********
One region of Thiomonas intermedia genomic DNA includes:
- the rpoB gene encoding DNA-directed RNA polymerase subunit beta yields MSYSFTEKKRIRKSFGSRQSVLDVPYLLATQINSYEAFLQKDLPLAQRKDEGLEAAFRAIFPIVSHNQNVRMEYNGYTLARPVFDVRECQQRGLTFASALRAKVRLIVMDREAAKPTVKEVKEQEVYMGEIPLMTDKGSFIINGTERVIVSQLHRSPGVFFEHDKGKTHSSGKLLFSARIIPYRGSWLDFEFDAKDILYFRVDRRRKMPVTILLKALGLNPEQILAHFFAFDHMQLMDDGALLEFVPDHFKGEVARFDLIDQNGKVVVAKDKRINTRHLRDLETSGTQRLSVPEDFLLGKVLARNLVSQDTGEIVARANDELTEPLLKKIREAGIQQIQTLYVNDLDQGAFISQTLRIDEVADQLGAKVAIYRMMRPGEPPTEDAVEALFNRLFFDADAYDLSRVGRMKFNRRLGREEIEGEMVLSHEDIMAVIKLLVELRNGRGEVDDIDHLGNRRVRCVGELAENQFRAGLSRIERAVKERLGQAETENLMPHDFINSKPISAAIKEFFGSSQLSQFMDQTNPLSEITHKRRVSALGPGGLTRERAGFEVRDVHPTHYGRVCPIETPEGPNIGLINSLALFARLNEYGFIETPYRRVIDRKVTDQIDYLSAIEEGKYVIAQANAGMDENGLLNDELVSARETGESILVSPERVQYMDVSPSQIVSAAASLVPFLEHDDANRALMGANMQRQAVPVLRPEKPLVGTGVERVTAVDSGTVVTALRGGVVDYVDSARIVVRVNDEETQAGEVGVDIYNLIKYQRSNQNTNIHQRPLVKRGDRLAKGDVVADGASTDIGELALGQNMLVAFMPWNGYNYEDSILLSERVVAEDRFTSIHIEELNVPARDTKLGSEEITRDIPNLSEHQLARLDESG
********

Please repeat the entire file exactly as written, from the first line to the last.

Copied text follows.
One region of Thiomonas intermedia genomic DNA includes:
- the rpoB gene encoding DNA-directed RNA polymerase subunit beta yields MSYSFTEKKRIRKSFGSRQSVLDVPYLLATQINSYEAFLQKDLPLAQRKDEGLEAAFRAIFPIVSHNQNVRMEYNGYTLARPVFDVRECQQRGLTFASALRAKVRLIVMDREAAKPTVKEVKEQEVYMGEIPLMTDKGSFIINGTERVIVSQLHRSPGVFFEHDKGKTHSSGKLLFSARIIPYRGSWLDFEFDAKDILYFRVDRRRKMPVTILLKALGLNPEQILAHFFAFDHMQLMDDGALLEFVPDHFKGEVARFDLIDQNGKVVVAKDKRINTRHLRDLETSGTQRLSVPEDFLLGKVLARNLVSQDTGEIVARANDELTEPLLKKIREAGIQQIQTLYVNDLDQGAFISQTLRIDEVADQLGAKVAIYRMMRPGEPPTEDAVEALFNRLFFDADAYDLSRVGRMKFNRRLGREEIEGEMVLSHEDIMAVIKLLVELRNGRGEVDDIDHLGNRRVRCVGELAENQFRAGLSRIERAVKERLGQAETENLMPHDFINSKPISAAIKEFFGSSQLSQFMDQTNPLSEITHKRRVSALGPGGLTRERAGFEVRDVHPTHYGRVCPIETPEGPNIGLINSLALFARLNEYGFIETPYRRVIDRKVTDQIDYLSAIEEGKYVIAQANAGMDENGLLNDELVSARETGESILVSPERVQYMDVSPSQIVSAAASLVPFLEHDDANRALMGANMQRQAVPVLRPEKPLVGTGVERVTAVDSGTVVTALRGGVVDYVDSARIVVRVNDEETQAGEVGVDIYNLIKYQRSNQNTNIHQRPLVKRGDRLAKGDVVADGASTDIGELALGQNMLVAFMPWNGYNYEDSILLSERVVAEDRFTSIHIEELNVPARDTKLGSEEITRDIPNLSEHQLARLDESG